Article Text

Download PDFPDF
Research paper
Impact of natural menopause on multiple sclerosis: a multicentre study
  1. Damiano Baroncini1,
  2. Pietro Osvaldo Annovazzi2,
  3. Nicola De Rossi3,
  4. Giulia Mallucci4,
  5. Valentina Torri Clerici5,
  6. Simone Tonietti6,
  7. Vittorio Mantero7,
  8. Maria Teresa Ferrò8,
  9. Maria Josè Messina9,
  10. Valeria Barcella10,
  11. Loredana La Mantia11,
  12. Marco Ronzoni12,
  13. Caterina Barrilà12,
  14. Raffaella Clerici13,
  15. Emanuela Laura Susani14,
  16. Maria Letizia Fusco15,
  17. Luca Chiveri16,
  18. Lucia Abate17,
  19. Ottavia Ferraro18,
  20. Ruggero Capra19,
  21. Elena Colombo20,
  22. Paolo Confalonieri21,
  23. Mauro Zaffaroni22
  1. 1 Multiple Sclerosis Centre, Gallarate Hospital, ASST Valle Olona, Gallarate, Italy
  2. 2 Multiple Sclerosis Centre, Gallarate Hospital, ASST Valle Olona, Gallarate, Italy
  3. 3 Multiple Sclerosis Center, Spedali Civili di Brescia, presidio di Montichiari, Brescia, Italy
  4. 4 Multiple Sclerosis Center, IRCCS Mondino Foundation, Pavia, Italy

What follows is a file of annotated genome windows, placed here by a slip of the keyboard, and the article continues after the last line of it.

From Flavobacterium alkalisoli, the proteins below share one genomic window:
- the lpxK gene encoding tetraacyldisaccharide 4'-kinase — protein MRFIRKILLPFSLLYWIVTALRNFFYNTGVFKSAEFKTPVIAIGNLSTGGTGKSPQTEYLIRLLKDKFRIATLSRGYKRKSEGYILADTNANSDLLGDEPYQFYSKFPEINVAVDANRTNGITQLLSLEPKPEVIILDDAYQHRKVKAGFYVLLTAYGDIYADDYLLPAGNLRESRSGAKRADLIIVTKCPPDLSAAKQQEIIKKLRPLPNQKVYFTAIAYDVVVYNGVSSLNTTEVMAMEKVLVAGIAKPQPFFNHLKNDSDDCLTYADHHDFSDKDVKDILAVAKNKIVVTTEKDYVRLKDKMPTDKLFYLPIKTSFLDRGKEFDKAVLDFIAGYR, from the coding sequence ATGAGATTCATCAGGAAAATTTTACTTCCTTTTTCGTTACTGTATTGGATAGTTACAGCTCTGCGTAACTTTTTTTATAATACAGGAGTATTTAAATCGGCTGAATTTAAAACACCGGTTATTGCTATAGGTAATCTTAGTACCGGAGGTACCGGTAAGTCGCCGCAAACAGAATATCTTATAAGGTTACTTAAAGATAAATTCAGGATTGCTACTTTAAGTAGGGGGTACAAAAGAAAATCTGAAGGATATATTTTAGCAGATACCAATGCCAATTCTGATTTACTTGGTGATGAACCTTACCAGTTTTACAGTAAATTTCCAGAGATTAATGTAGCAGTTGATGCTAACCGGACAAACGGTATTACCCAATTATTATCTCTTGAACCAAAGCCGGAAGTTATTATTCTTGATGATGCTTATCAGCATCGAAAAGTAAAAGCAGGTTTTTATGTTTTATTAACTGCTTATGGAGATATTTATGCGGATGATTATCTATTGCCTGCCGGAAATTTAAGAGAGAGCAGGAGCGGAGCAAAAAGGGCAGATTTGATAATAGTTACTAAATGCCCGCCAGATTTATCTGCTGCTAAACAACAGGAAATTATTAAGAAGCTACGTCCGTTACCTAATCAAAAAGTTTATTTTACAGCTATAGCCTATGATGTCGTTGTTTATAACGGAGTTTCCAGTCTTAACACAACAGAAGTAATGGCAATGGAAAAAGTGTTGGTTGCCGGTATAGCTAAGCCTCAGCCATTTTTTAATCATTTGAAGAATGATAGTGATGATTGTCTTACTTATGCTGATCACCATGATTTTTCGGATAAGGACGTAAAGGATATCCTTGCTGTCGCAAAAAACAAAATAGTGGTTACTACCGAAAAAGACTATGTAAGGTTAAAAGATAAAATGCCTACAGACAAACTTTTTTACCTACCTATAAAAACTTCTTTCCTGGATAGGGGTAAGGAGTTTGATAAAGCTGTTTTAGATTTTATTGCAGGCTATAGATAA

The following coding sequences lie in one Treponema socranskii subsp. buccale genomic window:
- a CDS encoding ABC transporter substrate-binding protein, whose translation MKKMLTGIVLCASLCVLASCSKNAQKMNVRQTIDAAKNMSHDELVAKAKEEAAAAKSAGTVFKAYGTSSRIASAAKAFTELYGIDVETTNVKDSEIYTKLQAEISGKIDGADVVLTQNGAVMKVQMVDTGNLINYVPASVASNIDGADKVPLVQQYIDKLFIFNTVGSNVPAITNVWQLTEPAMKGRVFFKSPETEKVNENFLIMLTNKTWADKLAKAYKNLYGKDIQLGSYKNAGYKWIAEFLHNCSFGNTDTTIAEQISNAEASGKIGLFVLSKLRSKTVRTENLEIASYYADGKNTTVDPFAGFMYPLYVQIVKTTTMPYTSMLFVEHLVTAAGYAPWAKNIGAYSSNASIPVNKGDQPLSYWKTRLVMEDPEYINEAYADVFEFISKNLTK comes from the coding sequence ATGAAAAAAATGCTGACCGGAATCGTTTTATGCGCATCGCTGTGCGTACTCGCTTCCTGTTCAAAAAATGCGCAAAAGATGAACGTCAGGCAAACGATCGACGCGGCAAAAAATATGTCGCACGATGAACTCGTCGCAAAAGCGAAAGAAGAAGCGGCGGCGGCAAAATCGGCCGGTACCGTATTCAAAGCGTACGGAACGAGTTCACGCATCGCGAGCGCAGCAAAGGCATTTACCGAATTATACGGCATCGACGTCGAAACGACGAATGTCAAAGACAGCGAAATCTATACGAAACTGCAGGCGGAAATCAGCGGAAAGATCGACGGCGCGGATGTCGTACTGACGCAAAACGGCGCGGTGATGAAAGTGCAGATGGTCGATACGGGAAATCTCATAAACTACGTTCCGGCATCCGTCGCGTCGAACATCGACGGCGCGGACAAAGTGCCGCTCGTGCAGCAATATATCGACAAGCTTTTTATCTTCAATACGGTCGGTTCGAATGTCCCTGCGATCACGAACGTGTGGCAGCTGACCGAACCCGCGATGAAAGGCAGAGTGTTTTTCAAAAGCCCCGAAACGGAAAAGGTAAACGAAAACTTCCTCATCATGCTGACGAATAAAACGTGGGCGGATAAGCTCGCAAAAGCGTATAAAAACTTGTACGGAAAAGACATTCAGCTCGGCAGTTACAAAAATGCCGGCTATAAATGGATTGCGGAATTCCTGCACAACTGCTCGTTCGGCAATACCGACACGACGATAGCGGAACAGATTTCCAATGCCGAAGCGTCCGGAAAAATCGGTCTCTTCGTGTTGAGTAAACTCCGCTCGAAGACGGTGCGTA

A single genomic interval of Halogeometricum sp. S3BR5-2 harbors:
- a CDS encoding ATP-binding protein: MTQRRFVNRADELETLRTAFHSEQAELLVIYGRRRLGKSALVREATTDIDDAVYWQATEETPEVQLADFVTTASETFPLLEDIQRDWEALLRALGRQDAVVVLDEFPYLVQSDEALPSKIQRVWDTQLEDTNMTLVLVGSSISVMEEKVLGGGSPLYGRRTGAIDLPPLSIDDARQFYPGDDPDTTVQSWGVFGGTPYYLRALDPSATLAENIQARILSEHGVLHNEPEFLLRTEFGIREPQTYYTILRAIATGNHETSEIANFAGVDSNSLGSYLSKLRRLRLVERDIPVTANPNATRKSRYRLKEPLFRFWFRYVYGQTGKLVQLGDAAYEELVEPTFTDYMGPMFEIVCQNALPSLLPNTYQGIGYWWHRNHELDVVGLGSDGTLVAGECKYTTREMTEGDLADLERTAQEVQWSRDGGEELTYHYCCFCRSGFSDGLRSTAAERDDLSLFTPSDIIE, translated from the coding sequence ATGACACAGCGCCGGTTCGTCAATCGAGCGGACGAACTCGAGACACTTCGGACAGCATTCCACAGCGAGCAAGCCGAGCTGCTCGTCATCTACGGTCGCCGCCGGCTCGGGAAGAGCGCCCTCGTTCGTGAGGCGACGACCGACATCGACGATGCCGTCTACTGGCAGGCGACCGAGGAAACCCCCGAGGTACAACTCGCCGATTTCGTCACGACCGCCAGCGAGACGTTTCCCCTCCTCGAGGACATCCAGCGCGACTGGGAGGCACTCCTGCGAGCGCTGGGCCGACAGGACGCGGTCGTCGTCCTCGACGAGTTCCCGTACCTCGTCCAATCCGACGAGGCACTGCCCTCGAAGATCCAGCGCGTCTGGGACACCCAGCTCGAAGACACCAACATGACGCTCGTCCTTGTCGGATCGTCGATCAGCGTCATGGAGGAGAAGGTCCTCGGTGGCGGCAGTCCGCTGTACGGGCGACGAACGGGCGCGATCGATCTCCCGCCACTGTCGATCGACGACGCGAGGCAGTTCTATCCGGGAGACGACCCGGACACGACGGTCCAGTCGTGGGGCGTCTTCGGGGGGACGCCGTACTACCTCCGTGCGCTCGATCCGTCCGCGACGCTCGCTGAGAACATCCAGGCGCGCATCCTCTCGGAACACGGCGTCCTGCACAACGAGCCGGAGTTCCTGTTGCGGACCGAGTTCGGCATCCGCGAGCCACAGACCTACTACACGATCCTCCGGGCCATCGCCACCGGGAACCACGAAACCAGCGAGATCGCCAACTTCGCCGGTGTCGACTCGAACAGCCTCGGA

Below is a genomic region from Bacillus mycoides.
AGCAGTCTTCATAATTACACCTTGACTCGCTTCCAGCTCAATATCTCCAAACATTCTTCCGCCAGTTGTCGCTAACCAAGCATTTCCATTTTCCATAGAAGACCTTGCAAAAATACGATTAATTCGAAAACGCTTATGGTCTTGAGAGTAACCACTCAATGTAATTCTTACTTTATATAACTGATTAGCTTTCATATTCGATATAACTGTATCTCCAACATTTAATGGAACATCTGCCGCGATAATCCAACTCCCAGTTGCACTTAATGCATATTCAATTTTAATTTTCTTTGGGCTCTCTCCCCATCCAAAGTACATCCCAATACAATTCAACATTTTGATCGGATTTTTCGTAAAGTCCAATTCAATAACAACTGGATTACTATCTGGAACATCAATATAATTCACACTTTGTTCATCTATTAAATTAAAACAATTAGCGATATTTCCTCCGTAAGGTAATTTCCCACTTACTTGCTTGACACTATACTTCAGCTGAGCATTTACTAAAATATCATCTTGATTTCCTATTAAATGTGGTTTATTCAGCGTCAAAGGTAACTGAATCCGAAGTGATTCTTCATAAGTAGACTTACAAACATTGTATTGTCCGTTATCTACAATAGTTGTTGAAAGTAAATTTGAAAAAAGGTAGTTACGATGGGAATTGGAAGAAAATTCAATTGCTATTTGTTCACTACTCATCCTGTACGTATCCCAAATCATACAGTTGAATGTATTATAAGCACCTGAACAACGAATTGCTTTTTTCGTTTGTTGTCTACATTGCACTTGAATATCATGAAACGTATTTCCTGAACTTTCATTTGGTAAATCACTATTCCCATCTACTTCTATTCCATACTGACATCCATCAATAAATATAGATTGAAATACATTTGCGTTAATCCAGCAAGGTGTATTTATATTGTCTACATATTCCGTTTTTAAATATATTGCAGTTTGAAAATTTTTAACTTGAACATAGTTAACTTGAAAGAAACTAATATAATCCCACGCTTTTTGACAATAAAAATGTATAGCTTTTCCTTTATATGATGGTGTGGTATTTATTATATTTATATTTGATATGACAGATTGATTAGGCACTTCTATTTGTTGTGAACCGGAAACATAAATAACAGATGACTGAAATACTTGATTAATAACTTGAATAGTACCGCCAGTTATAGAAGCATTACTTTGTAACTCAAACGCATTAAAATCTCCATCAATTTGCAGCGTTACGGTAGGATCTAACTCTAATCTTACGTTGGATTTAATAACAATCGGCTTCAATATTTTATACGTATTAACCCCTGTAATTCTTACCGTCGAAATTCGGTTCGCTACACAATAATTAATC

5. 5 Multiple Sclerosis Unit, Fondazione IRCCS Istituto Neurologico Carlo Besta, Milan, Italy
  6. 6 Department of Neurology, ASST Santi Paolo e Carlo - PO San Carlo Borromeo, Milan, Italy
  7. 7 Department of Neurology, ASST Lecco, Lecco, Italy
  8. 8 Neuroimmunology, Multiple Sclerosis Center, Neurological Department, Ospedale Maggiore, Crema, Italy
  9. 9 Department of Neurology, IRCCS Policlinico San Donato, San Donato Milanese (MI), Milan, Italy
  10. 10 USS Malattie Autoimmuni, ASST Papa Giovanni XXIII, Bergamo, Italy
  11. 11 Neurorehabilitation Unit, Fondazione IRCSS Santa Maria Nascente Don Gnocchi, Milano, Italy